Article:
Great violinists have referred to the Sonatas and Partitas as "the Himalayas of violinists" and “the Mount Everest of repertoire.” Given our proximity to the Great Smoky Mountains, along with Johnny’s fiddlin’ approach and mountain-man beard, I think we can safely dub this performance an “Appalachian experience.”
The Four Questions (Passover is approaching, after all)
Before I get into the concert specifics, here are the four most-asked questions I received from friends who knew I was attending Johnny's concert:
Chaconne Takes a Backseat
Anyone who has studied violin is familiar with the monumental “Chaconne” (Partita No. 2, D minor) and understands its weight in the repertoire. Prior to the opening D minor triad, I was braced for an aggressive “crunch,” but heard instead something much more prayer-like and reflective. (In fact, I think Johnny started up bow!) Rather than overplaying it based on the elevated way we tend to perceive the piece, he gave it no more or less significance than any other movement in the collection. It remained a dance, not a somber dirge. It did not jar the listener from the totality of the musical arc. It was perfection.
One of the Chaconne’s variations (starting around bar 65) involves florid 32nd notes, broken briefly by 16th notes. There is a wonderful Yiddish term, davening, which almost defies translation, but musically to me the term evokes the melismatic wails of the cantors of yore. To my ears, Johnny was davening at this point in the Chaconne. Bar lines were blurred and the passage became an overall entreaty to a higher power. But Johnny never went over the top. In fact, it was the Fuga in Sonata No. 3 (C major) when Johnny delivered the true fireworks.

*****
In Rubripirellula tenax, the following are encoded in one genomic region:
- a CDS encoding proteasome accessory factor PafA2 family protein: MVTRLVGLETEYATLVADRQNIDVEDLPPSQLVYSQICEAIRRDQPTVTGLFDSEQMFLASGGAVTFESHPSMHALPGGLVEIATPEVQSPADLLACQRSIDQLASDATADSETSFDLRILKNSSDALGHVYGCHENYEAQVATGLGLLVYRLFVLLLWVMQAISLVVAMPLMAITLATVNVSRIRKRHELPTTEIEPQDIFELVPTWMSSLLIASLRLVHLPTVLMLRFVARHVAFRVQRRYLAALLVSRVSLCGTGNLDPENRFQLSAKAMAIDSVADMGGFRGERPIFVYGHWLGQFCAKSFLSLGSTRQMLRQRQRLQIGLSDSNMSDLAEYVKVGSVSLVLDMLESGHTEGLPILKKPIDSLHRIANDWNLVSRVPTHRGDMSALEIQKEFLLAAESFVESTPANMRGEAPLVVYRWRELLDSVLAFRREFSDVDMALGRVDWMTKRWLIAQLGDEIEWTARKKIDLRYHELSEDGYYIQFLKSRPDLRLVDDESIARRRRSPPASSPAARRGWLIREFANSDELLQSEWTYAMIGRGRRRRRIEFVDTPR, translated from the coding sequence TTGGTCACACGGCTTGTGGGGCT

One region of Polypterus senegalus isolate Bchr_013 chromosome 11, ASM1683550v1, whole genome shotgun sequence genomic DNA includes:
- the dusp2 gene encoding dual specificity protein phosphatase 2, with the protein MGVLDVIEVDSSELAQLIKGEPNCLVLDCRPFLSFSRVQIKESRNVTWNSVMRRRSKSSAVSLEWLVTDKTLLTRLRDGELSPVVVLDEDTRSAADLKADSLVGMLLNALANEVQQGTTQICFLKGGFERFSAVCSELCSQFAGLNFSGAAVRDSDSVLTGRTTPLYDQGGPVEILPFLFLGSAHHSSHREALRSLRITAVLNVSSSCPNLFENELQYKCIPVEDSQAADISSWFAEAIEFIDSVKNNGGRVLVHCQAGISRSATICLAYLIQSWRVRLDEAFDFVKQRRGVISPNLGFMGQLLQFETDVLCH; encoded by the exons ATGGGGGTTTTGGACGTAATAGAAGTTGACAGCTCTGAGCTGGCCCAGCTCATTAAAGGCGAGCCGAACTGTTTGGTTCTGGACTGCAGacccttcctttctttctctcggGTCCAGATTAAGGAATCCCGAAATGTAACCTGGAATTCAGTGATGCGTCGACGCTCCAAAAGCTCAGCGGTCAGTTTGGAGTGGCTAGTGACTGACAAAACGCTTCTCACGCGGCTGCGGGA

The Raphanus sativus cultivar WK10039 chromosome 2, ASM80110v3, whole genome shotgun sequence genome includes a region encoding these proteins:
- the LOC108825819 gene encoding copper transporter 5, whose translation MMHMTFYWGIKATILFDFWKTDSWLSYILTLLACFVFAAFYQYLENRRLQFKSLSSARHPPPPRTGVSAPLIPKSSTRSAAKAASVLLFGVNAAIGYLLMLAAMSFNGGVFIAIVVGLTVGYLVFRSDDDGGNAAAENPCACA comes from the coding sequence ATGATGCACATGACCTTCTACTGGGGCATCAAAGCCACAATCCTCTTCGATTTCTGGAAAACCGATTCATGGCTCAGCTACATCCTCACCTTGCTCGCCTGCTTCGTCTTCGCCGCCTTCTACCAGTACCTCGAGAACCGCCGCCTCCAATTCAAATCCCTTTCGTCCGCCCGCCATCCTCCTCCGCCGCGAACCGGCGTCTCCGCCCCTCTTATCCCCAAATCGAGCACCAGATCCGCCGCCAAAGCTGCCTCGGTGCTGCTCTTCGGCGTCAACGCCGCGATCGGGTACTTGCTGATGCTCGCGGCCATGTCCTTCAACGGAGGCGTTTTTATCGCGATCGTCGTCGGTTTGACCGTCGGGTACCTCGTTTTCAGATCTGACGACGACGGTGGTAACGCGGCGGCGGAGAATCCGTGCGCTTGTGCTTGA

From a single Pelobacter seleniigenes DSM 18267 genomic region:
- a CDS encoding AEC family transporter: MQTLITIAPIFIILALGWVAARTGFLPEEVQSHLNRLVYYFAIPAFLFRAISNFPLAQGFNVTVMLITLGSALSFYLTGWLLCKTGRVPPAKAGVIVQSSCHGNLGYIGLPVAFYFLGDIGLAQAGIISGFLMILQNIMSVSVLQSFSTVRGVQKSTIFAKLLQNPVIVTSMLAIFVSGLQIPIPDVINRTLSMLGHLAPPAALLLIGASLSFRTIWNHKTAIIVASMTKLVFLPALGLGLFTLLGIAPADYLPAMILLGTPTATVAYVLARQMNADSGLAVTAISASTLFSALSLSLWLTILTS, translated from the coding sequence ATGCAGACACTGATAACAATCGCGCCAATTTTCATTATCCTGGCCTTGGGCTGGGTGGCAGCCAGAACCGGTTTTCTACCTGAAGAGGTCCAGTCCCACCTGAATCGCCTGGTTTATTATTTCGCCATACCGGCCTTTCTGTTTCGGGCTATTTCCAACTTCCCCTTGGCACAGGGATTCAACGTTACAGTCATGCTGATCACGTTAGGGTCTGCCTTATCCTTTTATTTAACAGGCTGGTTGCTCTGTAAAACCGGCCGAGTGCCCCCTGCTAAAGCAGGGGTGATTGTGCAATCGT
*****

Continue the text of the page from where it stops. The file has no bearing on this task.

Remember that exercise in composition class when you had to circle the “important” notes in a fugue to make sure they weren’t overpowered by the secondary tones? Johnny was definitely in class that day! I was looking right at him, but couldn’t believe my eyes or ears. He had the ability to seemingly play at two dynamic levels simultaneously. The ear (and mind) followed the melodic train, while he would literally “hint” at the harmony through the most subtle and gracious inference of another note within the chord. It was remarkable. I felt as if I were sitting within arms’ length of a magician and still couldn’t figure out from whence the dove emerged!
Only in a Live Performance
One of my favorite moments came when Johnny started Sonata No. 2 (A minor). He played the opening four-part chord, then shook his head slightly and said, “I’m going to start again.” The chord sounded fine to me. But I admired him for feeling comfortable enough with the setting and his audience to know that he could regroup, for whatever reason he might have had.
Another moment came when Johnny was poised to begin the second partita. I watched him inhale and begin to bring the bow down upon the string. Just before he did, he stopped, tightened his bow, and apologetically said, “I’ve been wanting to do that for 30 minutes.”